This is a richly depicted story concerning the personal ramifications of political divisiveness during the German occupation of Greece. It is essentially the story of Themis and the impact that the occupation had on her life and the lives of her family from 1930 through until nearly the present day, when she is 90 years old and celebrating her birthday with her eight grandchildren.

Brimming with Greek history and a vivid insight into the lives and plight of those who lived in Greece during the time of dictatorship and civil war, it is an historical family saga. The impoverished lifestyles and the tension of living with the constant fear of torture or death because you expressed your political allegiance to the wrong person are strongly captured.

Themis morphs from an overshadowed youngest sibling to a resolute communist, serving as a soldier against the Greek regime. She both carries out and endures atrocities before being required via the protective instinct of motherhood to be more conciliatory and to settle into a more unassuming life.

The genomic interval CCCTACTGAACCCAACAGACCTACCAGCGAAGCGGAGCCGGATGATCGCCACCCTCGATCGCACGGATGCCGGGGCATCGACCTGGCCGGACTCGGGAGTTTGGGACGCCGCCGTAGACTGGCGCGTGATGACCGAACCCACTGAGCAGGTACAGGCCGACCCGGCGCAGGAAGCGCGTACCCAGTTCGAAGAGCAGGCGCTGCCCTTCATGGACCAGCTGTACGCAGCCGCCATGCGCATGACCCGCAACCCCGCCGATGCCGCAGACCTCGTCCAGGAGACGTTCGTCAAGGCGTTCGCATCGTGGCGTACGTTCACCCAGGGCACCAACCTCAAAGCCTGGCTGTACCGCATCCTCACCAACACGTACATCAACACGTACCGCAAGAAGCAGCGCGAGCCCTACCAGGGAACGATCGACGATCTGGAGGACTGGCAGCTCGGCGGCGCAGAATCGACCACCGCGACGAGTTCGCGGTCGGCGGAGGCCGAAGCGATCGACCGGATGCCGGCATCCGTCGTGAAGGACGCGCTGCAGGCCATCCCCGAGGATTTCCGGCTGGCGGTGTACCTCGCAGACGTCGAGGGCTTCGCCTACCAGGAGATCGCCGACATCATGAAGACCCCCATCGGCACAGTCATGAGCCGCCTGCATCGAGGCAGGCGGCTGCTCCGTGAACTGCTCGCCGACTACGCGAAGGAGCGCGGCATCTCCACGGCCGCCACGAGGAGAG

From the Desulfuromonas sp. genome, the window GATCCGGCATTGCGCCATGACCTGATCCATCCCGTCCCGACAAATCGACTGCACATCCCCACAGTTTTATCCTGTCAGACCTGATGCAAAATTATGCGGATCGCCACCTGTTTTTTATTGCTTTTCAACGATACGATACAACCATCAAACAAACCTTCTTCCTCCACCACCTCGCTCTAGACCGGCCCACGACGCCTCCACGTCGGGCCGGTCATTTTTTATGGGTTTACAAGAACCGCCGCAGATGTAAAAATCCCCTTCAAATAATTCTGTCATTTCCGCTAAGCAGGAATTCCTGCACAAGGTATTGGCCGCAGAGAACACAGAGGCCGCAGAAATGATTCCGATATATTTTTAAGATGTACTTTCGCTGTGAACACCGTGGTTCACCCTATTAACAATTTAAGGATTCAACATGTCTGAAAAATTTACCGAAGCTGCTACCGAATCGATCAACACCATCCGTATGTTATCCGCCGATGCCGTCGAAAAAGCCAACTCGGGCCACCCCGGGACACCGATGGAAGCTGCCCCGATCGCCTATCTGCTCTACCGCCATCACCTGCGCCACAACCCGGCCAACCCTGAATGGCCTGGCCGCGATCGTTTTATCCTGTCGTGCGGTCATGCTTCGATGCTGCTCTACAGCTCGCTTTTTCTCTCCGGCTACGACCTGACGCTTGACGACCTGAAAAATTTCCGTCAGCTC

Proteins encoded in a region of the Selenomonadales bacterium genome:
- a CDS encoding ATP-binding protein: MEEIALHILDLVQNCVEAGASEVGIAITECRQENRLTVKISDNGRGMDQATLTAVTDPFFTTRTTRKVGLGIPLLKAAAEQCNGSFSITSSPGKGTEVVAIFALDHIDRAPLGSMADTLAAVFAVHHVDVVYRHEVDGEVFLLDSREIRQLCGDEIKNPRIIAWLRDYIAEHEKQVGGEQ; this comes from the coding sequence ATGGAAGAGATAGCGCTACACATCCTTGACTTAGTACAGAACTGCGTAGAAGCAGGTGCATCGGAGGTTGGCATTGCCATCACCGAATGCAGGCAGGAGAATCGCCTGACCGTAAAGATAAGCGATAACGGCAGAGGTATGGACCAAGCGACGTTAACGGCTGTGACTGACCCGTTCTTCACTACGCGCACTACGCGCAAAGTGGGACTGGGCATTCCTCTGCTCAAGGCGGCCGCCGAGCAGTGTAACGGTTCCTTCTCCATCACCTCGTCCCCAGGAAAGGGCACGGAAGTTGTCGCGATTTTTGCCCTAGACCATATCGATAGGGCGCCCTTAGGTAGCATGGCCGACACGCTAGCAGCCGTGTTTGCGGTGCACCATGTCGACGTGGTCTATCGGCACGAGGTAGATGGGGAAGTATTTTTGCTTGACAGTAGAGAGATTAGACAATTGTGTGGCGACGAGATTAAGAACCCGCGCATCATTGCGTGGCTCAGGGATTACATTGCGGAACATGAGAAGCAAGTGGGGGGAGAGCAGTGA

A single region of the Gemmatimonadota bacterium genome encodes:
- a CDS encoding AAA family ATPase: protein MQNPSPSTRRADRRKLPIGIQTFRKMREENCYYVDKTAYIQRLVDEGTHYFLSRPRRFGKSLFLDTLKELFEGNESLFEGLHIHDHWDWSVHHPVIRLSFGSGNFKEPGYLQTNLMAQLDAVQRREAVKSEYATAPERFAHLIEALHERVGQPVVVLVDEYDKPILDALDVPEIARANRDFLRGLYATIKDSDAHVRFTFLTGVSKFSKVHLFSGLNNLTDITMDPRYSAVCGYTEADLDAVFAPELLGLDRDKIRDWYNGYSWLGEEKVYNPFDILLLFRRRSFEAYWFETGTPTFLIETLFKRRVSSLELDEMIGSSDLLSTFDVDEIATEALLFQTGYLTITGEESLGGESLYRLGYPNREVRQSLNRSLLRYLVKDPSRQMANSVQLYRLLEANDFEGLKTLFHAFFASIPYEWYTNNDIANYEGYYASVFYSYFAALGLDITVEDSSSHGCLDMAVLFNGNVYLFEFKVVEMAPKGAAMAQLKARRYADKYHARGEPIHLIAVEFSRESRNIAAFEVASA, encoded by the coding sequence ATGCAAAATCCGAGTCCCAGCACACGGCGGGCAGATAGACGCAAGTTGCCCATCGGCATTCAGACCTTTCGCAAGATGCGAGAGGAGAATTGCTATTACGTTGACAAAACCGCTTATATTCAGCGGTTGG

The book covers a period of time and history that is unlikely to be known by many and so it is incredibly interesting. The characters within the story are memorable and indelible, as the book’s title suggests. The futility of the political anger that people felt against one another makes you feel angered and frustrated in turn as such individuals were so deeply attached to their views that there was no reasoning with them, despite the human cost. The emotional impact is unwaveringly hard. Some of the ways in which the characters’ lives fall into place is a bit too convenient, but it is easy to just let the story flow and enjoy the journey nonetheless. Powerful, imposing, yet emotionally touching, it offers an immersive read that reflects the importance in society of being tolerant and acting with clemency.

Sara Garland 4/4

Those Who Are Loved by Victoria Hislop
Headline Review 9781472223241 hbk May 2019